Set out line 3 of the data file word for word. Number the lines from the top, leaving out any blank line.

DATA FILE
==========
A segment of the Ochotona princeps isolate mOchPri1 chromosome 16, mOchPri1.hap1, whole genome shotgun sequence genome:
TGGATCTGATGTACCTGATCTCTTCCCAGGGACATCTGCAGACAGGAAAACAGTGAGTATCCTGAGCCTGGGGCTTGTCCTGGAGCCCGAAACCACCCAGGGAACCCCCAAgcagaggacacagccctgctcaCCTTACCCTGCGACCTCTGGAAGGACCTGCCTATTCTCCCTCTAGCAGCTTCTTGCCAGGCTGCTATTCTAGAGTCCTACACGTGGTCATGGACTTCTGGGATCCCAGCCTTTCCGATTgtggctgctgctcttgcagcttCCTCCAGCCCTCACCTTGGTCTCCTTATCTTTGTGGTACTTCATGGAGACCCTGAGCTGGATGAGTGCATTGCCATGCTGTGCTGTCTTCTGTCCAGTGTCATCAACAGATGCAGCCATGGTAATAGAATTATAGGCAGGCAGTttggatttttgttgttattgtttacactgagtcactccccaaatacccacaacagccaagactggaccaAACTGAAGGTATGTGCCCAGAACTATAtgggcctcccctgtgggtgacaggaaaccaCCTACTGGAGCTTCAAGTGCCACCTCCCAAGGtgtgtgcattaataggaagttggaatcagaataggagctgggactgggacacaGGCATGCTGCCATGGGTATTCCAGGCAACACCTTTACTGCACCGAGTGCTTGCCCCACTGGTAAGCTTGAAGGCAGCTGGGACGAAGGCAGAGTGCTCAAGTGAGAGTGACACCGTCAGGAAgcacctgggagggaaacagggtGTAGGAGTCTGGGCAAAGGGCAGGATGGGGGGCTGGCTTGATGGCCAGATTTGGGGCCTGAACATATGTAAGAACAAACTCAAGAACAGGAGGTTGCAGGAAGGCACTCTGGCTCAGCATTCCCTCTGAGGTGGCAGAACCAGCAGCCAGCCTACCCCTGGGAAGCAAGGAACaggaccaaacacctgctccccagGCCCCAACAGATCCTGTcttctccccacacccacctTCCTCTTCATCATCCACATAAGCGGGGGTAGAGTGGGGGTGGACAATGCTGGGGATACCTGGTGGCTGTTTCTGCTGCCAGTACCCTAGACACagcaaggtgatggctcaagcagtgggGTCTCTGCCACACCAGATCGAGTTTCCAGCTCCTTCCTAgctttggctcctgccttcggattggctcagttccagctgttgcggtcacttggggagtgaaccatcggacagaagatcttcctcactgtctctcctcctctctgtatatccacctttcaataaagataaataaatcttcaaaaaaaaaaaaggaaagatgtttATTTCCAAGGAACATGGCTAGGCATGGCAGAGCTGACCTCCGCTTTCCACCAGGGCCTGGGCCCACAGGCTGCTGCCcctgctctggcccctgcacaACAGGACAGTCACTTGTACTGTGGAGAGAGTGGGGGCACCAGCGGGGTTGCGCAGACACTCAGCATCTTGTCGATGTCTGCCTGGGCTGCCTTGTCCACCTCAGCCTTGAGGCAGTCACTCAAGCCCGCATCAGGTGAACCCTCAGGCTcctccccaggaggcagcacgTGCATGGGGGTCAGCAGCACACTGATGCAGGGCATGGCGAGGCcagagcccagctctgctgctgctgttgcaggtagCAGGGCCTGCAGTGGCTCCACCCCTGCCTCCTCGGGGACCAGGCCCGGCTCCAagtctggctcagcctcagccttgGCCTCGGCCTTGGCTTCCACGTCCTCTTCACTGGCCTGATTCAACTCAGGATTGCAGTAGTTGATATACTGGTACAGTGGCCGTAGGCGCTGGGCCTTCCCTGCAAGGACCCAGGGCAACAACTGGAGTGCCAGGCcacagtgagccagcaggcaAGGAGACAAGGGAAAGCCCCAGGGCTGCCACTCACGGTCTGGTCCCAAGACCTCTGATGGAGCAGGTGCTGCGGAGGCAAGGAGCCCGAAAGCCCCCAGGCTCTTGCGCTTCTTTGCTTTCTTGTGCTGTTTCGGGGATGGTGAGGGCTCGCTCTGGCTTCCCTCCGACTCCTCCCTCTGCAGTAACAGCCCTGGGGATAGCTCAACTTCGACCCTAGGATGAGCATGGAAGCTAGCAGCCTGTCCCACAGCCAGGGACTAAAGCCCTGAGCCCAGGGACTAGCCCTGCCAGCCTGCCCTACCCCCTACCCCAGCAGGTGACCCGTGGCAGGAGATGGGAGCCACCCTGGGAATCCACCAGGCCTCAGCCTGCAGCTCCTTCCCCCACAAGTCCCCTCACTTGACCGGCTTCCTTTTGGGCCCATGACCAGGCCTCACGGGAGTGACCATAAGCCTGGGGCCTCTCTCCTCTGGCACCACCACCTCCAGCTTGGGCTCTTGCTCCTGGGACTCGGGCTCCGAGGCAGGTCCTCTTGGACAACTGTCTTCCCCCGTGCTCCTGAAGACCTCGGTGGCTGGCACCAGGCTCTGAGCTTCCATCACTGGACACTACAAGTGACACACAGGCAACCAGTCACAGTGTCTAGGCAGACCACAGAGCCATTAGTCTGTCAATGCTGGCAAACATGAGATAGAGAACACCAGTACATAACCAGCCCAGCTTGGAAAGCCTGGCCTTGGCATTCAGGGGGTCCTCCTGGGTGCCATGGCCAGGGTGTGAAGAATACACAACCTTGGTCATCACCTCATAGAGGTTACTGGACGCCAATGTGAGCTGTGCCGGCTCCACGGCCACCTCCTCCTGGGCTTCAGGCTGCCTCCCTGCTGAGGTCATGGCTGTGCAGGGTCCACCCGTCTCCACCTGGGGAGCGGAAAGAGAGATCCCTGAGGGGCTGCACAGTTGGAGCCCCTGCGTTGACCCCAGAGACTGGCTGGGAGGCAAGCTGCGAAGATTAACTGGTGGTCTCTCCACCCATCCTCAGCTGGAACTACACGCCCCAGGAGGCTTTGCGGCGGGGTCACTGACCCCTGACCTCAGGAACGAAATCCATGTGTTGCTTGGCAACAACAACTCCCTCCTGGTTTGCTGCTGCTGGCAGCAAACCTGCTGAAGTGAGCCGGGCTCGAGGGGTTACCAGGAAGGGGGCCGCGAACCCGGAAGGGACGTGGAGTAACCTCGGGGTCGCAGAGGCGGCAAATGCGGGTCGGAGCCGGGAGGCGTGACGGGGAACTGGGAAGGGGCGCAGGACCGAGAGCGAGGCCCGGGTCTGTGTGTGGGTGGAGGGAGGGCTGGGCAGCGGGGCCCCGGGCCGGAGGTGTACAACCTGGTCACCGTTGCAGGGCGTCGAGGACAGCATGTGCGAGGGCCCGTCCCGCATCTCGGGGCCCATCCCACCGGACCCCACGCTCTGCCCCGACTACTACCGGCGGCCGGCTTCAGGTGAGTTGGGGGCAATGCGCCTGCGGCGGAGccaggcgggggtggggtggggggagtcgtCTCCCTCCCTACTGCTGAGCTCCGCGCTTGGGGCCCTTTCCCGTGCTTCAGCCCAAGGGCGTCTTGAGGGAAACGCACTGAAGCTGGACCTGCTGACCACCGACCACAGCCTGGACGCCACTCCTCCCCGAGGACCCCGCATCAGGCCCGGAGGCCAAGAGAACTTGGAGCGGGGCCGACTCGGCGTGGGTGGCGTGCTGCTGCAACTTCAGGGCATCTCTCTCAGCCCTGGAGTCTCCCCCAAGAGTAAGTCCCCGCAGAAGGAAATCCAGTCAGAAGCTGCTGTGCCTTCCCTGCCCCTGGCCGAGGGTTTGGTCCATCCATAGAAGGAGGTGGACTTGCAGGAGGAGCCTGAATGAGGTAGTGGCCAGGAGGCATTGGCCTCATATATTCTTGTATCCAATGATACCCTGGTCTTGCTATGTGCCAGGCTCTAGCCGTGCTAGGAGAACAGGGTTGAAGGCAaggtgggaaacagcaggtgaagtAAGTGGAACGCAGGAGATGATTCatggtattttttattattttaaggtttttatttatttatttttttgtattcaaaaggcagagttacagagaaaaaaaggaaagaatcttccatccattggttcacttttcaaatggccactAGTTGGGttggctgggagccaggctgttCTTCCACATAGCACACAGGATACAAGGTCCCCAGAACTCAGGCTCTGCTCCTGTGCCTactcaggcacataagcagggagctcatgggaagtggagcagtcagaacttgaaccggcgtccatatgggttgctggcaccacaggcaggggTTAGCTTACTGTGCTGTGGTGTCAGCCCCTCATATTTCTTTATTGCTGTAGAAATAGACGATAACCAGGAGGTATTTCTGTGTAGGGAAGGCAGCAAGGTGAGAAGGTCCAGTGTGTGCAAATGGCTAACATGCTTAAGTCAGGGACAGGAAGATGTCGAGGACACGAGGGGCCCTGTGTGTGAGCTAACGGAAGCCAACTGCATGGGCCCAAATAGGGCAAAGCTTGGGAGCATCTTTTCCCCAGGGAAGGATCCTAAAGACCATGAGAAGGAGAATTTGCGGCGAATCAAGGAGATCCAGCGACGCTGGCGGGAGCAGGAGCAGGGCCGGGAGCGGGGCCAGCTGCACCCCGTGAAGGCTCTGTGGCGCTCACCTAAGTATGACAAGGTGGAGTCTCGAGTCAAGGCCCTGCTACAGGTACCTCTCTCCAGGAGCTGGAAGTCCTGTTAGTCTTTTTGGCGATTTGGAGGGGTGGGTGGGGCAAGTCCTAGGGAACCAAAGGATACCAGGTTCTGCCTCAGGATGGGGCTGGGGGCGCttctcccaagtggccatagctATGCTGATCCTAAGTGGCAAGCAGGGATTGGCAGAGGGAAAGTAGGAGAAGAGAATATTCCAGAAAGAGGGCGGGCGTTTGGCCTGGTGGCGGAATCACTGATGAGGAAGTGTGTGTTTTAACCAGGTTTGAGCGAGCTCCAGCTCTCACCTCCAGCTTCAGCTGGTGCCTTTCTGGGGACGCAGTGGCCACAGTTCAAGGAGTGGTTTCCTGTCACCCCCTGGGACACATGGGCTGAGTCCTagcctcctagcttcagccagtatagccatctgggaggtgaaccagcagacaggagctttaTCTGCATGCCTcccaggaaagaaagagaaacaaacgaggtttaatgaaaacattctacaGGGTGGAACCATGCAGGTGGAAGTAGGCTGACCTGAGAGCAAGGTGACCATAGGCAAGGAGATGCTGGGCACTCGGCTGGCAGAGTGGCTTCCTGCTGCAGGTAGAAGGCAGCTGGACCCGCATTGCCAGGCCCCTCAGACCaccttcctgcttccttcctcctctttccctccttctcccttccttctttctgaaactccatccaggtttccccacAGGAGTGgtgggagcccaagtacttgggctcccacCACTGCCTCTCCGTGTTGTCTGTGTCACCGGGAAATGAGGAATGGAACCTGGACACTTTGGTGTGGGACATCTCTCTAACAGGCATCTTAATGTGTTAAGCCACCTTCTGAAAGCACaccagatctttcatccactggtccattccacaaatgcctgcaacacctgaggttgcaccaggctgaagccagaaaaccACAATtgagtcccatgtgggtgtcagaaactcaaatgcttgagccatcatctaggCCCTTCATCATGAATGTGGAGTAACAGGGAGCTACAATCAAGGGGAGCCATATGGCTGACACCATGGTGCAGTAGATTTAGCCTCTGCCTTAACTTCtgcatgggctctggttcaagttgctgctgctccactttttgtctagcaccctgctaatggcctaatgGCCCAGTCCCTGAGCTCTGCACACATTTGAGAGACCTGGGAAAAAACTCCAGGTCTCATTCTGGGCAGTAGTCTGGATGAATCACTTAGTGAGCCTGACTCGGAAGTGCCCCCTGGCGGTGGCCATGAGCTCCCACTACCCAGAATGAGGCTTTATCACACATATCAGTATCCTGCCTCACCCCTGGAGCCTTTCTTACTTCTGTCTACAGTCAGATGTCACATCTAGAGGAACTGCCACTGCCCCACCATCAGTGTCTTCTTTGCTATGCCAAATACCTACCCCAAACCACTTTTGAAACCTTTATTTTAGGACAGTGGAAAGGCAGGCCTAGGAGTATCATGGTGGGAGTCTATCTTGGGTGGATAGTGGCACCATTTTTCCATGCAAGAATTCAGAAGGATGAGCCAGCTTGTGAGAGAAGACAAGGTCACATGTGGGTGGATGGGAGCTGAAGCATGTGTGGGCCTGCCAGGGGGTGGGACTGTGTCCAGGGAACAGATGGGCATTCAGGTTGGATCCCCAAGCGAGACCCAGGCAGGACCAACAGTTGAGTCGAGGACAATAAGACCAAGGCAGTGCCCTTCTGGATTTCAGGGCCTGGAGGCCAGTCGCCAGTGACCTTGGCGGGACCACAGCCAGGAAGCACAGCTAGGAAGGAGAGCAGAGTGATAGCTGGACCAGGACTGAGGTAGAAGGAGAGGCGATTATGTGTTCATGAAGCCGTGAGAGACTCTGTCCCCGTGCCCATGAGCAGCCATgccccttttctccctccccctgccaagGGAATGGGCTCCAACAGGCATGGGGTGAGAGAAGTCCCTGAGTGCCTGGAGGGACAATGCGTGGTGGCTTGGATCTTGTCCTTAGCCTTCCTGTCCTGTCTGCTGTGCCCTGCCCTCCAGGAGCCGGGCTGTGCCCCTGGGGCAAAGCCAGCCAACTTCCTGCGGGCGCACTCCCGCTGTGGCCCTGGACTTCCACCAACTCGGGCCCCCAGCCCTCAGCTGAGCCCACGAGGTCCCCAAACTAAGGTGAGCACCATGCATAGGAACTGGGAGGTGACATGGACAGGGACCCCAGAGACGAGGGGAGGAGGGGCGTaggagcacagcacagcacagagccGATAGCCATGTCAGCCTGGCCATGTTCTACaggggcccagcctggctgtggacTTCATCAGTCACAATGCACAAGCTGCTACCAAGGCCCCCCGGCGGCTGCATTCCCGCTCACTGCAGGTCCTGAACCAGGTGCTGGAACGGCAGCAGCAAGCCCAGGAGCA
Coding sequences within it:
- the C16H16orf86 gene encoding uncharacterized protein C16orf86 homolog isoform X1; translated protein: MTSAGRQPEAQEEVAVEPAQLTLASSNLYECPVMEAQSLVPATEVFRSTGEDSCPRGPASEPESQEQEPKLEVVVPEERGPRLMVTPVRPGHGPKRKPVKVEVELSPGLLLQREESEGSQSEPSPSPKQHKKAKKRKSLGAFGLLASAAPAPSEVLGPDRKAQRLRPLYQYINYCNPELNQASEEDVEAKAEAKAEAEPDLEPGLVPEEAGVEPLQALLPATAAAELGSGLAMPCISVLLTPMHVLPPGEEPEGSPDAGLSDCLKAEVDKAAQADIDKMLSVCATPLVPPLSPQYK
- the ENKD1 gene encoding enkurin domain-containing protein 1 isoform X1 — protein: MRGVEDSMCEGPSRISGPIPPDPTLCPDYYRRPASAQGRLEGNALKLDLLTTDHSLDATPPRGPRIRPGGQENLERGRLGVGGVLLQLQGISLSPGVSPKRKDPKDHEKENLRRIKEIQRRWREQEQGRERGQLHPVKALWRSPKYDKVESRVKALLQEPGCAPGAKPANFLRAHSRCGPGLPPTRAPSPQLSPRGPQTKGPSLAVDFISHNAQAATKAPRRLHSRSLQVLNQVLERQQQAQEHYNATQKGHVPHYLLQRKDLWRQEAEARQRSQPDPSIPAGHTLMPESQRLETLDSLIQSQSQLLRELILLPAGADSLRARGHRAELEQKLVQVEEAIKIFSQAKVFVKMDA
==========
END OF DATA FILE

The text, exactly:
Coding sequences within it: